Thank you, NAME WITHHELD, for taking me on that nostalgic trip back through our adolescence and young adulthood. I have a slightly different perspective than yours--I remember the '60's and early 70's as a "Prague Spring" for the United States before the late '70's and '80's came along like a battalion of Soviet tanks and crushed our dreams of a freer, more inclusive America. (I note parenthetically the recent passing of Supreme Court Justice Scalia, who "rode a tank/held a general's rank" in that legal and cultural Unternehmen Adlerangriff.) Valley Views on the Law also has a different attitude than yours about the ACLU, as some of our previous shows have demonstrated. We have great admiration and gratitude for an organization dedicated to preserving the constitutional and legal rights of all Americans.
Our society has made positive changes since the repressive, racist days of the 1950's that you, NAME WITHHELD, and a frightening number of Republican voters are pleased and excited to see reinvigorated by the current Republican presidential candidates, led by The Donald. When you and I were in high school, doctor, lawyer, military or police officer, President, Congressman, and a host of other terms instantly triggered a single picture in our minds: a white male. Although those occupations are still numerically dominated by white males, women and people of color face fewer barriers to participating in these activities. In the good old days, being homosexual was a crime punishable by lengthy terms of imprisonment; now it means fighting every day to eliminate the lingering vestiges of our homophobic past. Much of the credit for those advances must go to the brave individuals who were willing to challenge repressive authoritarian rules that maintained the hierarchical race, gender, and gender-orientation structure of society. The fact that a high school student in Clovis must fight the same battle half a century after female high school students won the right to wear slacks is dispiriting, but that student's willingness to challenge authoritarian government control is inspiring. That the ACLU stands ready to assist him is a testament to the enduring power of the Constitution, when supported by persons of good will, to preserve the freedom that brave Americans of all colors, genders, and gender orientations have fought for.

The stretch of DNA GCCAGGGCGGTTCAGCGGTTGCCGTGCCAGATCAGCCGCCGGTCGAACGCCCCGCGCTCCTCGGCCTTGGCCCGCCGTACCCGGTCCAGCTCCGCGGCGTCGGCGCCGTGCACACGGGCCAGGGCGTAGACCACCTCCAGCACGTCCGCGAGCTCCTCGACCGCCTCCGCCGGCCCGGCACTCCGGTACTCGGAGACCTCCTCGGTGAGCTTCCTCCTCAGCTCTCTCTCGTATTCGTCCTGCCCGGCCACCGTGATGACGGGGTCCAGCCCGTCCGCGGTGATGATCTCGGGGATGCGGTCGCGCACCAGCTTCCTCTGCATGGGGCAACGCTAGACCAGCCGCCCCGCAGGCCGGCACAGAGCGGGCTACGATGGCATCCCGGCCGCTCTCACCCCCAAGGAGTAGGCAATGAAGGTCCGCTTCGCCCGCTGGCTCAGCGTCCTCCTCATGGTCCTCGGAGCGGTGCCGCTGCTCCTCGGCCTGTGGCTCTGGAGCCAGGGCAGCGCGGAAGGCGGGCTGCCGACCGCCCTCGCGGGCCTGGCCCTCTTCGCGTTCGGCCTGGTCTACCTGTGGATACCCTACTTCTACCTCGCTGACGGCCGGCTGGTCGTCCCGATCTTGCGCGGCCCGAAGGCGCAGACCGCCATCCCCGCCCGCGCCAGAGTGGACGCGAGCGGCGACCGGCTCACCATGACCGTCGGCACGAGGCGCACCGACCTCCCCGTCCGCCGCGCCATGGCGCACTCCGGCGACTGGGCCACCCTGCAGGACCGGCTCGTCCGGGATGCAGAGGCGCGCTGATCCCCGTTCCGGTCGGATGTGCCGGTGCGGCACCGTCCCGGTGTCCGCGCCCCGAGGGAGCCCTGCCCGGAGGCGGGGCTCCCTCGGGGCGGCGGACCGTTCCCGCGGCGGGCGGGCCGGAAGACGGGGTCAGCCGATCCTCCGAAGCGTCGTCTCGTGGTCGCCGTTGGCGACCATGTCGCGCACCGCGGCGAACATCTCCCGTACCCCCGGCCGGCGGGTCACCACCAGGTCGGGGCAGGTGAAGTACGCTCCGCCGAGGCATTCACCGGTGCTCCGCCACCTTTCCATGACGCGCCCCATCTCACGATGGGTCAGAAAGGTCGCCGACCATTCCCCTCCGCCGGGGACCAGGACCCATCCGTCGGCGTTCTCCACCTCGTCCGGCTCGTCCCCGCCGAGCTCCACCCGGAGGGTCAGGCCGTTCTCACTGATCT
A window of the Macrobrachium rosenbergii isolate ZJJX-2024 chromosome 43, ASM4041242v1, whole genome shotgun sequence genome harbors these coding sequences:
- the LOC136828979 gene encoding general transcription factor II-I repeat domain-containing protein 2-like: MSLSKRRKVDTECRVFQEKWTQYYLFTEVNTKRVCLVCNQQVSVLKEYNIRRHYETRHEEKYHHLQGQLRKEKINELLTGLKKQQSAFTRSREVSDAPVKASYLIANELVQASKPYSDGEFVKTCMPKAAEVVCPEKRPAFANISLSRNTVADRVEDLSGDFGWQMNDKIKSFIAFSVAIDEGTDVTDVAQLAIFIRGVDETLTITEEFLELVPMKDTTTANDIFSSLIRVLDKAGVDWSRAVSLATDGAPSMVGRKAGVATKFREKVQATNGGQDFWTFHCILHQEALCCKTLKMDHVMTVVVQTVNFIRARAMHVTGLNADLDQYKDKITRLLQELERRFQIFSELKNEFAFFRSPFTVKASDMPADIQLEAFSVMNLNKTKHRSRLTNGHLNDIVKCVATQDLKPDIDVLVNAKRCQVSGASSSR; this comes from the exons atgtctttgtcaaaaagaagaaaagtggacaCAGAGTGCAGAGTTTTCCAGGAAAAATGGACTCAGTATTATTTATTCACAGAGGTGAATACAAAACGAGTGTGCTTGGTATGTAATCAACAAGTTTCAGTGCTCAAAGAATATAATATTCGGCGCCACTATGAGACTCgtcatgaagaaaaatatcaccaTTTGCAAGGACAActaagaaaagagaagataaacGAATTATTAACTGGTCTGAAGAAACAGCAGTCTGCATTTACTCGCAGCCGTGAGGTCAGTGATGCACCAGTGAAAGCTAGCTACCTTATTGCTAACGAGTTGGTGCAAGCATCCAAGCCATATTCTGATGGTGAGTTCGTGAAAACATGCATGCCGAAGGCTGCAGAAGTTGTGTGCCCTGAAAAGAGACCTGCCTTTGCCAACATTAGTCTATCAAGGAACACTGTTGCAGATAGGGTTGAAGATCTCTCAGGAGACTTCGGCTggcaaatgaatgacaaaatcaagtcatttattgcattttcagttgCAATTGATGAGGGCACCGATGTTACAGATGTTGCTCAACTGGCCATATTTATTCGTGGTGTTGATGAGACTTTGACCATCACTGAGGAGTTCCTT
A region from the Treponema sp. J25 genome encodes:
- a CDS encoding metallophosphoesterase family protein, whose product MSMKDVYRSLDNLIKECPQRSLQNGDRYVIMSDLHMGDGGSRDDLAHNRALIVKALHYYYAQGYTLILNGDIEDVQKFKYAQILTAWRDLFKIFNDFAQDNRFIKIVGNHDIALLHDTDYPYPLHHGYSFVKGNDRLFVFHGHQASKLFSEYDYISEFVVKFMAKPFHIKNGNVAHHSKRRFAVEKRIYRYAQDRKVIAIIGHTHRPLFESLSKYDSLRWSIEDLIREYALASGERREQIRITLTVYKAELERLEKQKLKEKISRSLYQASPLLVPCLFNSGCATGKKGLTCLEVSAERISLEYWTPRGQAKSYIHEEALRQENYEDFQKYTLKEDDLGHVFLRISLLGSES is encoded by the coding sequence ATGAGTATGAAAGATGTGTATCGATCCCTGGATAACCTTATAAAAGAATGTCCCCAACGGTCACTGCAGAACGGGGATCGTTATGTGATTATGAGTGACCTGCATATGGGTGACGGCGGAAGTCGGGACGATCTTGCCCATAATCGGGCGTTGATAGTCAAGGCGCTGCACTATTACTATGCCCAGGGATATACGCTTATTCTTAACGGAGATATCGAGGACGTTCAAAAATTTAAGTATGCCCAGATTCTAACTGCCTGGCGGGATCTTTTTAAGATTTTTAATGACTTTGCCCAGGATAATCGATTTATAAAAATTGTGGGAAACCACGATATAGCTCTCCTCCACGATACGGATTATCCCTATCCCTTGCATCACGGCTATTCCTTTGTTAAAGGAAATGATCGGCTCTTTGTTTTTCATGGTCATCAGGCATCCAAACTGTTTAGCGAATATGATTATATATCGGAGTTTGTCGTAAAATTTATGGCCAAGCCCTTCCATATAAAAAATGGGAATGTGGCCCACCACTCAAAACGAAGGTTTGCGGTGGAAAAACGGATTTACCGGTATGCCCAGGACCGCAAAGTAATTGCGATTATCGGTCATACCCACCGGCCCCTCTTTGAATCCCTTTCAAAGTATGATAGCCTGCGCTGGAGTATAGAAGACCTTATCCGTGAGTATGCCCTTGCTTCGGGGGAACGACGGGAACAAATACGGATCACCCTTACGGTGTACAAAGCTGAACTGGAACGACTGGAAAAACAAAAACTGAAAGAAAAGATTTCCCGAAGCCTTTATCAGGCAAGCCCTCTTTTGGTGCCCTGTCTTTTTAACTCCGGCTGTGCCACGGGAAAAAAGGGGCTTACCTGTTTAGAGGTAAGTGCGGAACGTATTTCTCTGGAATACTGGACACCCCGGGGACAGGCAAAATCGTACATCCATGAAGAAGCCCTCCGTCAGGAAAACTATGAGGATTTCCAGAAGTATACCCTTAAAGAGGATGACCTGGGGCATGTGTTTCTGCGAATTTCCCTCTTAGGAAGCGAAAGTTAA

If the machine intelligences that will soon supplant human beings maintain a history of our species, they will undoubtedly note that by insisting upon freedom from arbitrary government power, we enabled elements of our population to use that freedom to further criminal or terroristic goals. Allowing high school students to make choices about their appearance may lead to display of gang symbols or other real dangers, but a free society must come up with better solutions to such risks than forcing every student to be an obedient robot. We should persuade the next generation of Americans to adopt democratic values by modelling those values in how we treat them, rather than coercing students to outwardly mimic the opinions of government officials or a right-wing majority.
The vast Valley Views on the Law audience knows that I enjoy caricaturing right wing views in my fabricated e-mails. Sadly, no parody was required today, as much of your "Clovis Way of Life" harangue was lifted directly from news reports of comments made by Clovis Unified School District board members and parents. As I wend my way through my Golden Years toward the end of my journey, I recognize how difficult it is to change anyone's mind about political and cultural issues. The best hope for continued progress is to educate the young people who will replace the older generations. The best hope for doing that effectively is for everyone to vote. Go forth and spread the word: everyone should vote!